The articles were then analyzed using Ronald M. Andersen’s Andersen Healthcare Utilization Model. In that model, the behavior factors of people who use healthcare services are categorized into three types: predisposing factors, enabling factors, and need factors. Predisposing factors refer to the characteristics of the individual in question, such as their age, race, family structure, education, occupation, and attitude towards health. Enabling factors refer to the environment surrounding the individual, such as whether or not they have family support, if they are covered by health insurance, and the availability of services like community resources. Finally, need factors are related to an individual’s awareness of their needs towards healthcare services or if they require services in which a specialist such as a healthcare provider determines their needs for them. In addition to medical service utilization, the three factors in this model allow for broad analyses that can also examine health and long-term care service utilization. It is also said to be useful for generating easy-to-understand results that capture user perspectives because it is based on the behavior processes that lead to healthcare service utilization.

 

Barriers to Early Dementia Consultation and Diagnosis

In addition to the three types of behavior factors outlined in the Andersen Healthcare Utilization Model, our white paper also included a category for factors in the external environment. We then identified factors that act as barriers to early consultation and diagnosis for dementia within those categories. Details can be found in the following table.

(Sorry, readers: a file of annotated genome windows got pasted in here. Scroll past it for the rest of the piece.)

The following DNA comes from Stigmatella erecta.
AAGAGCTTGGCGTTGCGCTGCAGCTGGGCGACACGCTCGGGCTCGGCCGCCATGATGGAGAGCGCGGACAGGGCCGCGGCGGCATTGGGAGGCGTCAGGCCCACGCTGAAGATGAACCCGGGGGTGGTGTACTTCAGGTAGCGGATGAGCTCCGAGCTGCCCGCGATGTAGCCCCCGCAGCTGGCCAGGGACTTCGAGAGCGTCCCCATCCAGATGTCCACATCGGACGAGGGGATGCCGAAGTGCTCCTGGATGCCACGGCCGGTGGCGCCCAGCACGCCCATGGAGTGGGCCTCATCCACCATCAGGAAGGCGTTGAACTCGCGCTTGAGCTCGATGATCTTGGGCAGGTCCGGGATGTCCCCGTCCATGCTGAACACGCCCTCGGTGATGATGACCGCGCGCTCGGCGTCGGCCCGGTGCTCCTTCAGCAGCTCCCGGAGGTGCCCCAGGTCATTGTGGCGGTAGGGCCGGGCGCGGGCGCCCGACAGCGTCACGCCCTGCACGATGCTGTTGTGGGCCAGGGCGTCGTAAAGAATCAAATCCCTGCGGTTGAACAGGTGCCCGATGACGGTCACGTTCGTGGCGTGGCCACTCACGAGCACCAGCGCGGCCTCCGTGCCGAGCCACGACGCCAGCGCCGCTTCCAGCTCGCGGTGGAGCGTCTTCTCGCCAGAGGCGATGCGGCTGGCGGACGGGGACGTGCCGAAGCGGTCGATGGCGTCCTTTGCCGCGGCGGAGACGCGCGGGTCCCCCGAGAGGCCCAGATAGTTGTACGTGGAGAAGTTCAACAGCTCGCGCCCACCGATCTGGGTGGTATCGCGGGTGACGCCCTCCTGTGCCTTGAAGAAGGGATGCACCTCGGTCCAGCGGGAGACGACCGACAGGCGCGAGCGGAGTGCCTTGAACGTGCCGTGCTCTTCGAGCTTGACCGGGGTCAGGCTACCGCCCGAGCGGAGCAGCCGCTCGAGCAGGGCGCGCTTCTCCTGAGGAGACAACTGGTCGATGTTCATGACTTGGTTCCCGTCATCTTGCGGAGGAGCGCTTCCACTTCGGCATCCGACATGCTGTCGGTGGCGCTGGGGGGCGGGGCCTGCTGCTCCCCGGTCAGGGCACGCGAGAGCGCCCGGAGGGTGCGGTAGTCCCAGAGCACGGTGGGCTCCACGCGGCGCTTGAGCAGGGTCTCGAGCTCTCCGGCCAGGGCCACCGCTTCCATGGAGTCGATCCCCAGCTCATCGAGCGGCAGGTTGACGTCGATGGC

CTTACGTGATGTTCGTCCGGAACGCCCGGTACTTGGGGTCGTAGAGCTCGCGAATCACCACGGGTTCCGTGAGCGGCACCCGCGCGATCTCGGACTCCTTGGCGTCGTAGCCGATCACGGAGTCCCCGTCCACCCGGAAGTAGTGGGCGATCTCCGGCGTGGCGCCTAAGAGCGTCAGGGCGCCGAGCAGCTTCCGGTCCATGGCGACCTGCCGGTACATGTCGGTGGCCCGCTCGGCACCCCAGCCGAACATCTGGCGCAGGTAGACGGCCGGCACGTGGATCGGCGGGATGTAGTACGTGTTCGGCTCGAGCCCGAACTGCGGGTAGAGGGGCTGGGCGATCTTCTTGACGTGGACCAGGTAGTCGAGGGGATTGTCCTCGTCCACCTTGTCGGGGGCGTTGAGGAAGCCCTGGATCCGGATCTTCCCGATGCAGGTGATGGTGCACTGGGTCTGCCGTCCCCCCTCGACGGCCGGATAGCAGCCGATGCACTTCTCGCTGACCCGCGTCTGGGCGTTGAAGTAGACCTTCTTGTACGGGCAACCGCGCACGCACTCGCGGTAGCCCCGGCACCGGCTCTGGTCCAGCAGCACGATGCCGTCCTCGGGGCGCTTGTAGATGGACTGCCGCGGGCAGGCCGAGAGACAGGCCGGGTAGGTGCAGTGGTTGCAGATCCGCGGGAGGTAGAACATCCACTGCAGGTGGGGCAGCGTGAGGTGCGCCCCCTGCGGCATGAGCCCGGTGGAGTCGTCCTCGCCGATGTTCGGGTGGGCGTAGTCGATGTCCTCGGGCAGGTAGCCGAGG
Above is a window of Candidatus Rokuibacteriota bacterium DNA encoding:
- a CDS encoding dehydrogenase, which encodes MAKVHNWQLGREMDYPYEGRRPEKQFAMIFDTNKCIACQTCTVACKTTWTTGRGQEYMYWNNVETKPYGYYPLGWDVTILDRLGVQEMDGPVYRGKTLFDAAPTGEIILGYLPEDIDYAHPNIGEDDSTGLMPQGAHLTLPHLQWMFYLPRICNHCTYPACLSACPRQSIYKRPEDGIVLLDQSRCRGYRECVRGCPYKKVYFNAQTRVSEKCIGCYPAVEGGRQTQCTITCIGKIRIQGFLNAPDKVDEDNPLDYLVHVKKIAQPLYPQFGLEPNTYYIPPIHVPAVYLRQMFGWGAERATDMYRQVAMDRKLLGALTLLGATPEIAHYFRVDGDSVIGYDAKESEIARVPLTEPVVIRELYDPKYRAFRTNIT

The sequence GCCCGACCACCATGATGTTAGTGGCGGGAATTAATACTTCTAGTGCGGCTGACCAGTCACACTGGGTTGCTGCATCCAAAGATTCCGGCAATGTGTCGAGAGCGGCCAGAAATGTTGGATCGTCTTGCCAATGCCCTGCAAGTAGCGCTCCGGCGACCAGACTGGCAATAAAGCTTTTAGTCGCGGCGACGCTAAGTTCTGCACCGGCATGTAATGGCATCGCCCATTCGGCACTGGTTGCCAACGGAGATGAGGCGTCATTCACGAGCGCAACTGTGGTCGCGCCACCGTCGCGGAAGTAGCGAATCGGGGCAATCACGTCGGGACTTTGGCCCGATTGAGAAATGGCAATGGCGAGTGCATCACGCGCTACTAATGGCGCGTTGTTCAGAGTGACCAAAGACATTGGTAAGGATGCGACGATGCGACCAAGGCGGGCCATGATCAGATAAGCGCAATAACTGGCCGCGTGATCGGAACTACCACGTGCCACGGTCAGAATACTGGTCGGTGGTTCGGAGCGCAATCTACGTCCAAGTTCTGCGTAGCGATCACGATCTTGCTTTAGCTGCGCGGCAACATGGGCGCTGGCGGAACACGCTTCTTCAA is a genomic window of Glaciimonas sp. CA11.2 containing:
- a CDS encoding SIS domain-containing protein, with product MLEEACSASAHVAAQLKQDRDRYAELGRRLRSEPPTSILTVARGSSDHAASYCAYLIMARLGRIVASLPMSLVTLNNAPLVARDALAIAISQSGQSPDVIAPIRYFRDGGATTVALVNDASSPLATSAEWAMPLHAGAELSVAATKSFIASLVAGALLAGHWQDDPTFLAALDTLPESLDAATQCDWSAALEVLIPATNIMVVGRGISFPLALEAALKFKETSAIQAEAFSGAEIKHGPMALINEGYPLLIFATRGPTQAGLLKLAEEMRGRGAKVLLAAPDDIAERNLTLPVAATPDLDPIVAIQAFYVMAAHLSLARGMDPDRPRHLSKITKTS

Group

Obstructing factor category

Factors

Members of the general public and people with dementia

Environmental factors

  • Problems related to access to healthcare service access: Geographical distance, lack of transportation

Predisposing factors

  • Negative attitudes: Denial, negative emotions, and skepticism
  • Communication: Language, health literacy, cultural beliefs, and communication with healthcare providers
  • Sociodemographic factors

Enabling factors

  • Insufficient knowledge or awareness
  • Social prejudice
  • Problems related to access to healthcare services: Financial restrictions, lack of health insurance

Need factors

  • Autonomy
  • Health and disease status

Caregivers

Environmental factors

  • Problems related to healthcare service access: Lack of referrals to specialists, time and language-related issues

Predisposing factors

  • Negative attitudes towards dementia, dementia screening, and caregiving burden

Enabling factors

  • Insufficient knowledge and awareness towards dementia
  • Insufficient knowledge and awareness concerning treatment
  • Social prejudice
  • Access to healthcare services: Cost
  • Social support

Healthcare professionals

Predisposing factors

  • Attitudes towards diagnosis, treatment, and caregiving burden placed on healthcare professionals
  • Negative attitudes towards dementia, screening, diagnosis, or role of Government

Enabling factors